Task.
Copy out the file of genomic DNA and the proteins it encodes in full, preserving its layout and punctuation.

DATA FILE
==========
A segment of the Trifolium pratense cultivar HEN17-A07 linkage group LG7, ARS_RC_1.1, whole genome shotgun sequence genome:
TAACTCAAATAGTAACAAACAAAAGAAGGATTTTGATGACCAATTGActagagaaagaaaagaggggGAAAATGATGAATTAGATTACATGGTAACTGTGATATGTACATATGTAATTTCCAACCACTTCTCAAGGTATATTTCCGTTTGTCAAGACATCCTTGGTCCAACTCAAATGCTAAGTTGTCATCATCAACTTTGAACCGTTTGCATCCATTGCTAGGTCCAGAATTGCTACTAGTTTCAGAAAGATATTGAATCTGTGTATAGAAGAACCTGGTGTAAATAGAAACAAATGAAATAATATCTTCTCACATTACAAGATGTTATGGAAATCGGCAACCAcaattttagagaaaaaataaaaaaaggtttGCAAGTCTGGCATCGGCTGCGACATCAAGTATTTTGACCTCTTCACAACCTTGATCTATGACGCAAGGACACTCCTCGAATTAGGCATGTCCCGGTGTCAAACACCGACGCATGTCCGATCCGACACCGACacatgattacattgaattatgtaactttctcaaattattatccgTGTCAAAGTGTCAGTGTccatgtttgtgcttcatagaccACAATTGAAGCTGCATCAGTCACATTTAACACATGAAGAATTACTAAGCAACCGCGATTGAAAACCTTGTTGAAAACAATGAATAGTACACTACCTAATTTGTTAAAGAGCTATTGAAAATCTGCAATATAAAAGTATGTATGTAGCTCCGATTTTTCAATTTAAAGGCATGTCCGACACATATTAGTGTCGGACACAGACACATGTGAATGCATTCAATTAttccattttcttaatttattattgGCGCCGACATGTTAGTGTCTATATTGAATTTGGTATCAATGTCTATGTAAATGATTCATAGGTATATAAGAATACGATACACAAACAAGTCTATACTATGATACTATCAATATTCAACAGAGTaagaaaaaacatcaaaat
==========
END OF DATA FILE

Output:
A segment of the Trifolium pratense cultivar HEN17-A07 linkage group LG7, ARS_RC_1.1, whole genome shotgun sequence genome:
TAACTCAAATAGTAACAAACAAAAGAAGGATTTTGATGACCAATTGActagagaaagaaaagaggggGAAAATGATGAATTAGATTACATGGTAACTGTGATATGTACATATGTAATTTCCAACCACTTCTCAAGGTATATTTCCGTTTGTCAAGACATCCTTGGTCCAACTCAAATGCTAAGTTGTCATCATCAACTTTGAACCGTTTGCATCCATTGCTAGGTCCAGAATTGCTACTAGTTTCAGAAAGATATTGAATCTGTGTATAGAAGAACCTGGTGTAAATAGAAACAAATGAAATAATATCTTCTCACATTACAAGATGTTATGGAAATCGGCAACCAcaattttagagaaaaaataaaaaaaggtttGCAAGTCTGGCATCGGCTGCGACATCAAGTATTTTGACCTCTTCACAACCTTGATCTATGACGCAAGGACACTCCTCGAATTAGGCATGTCCCGGTGTCAAACACCGACGCATGTCCGATCCGACACCGACacatgattacattgaattatgtaactttctcaaattattatccgTGTCAAAGTGTCAGTGTccatgtttgtgcttcatagaccACAATTGAAGCTGCATCAGTCACATTTAACACATGAAGAATTACTAAGCAACCGCGATTGAAAACCTTGTTGAAAACAATGAATAGTACACTACCTAATTTGTTAAAGAGCTATTGAAAATCTGCAATATAAAAGTATGTATGTAGCTCCGATTTTTCAATTTAAAGGCATGTCCGACACATATTAGTGTCGGACACAGACACATGTGAATGCATTCAATTAttccattttcttaatttattattgGCGCCGACATGTTAGTGTCTATATTGAATTTGGTATCAATGTCTATGTAAATGATTCATAGGTATATAAGAATACGATACACAAACAAGTCTATACTATGATACTATCAATATTCAACAGAGTaagaaaaaacatcaaaat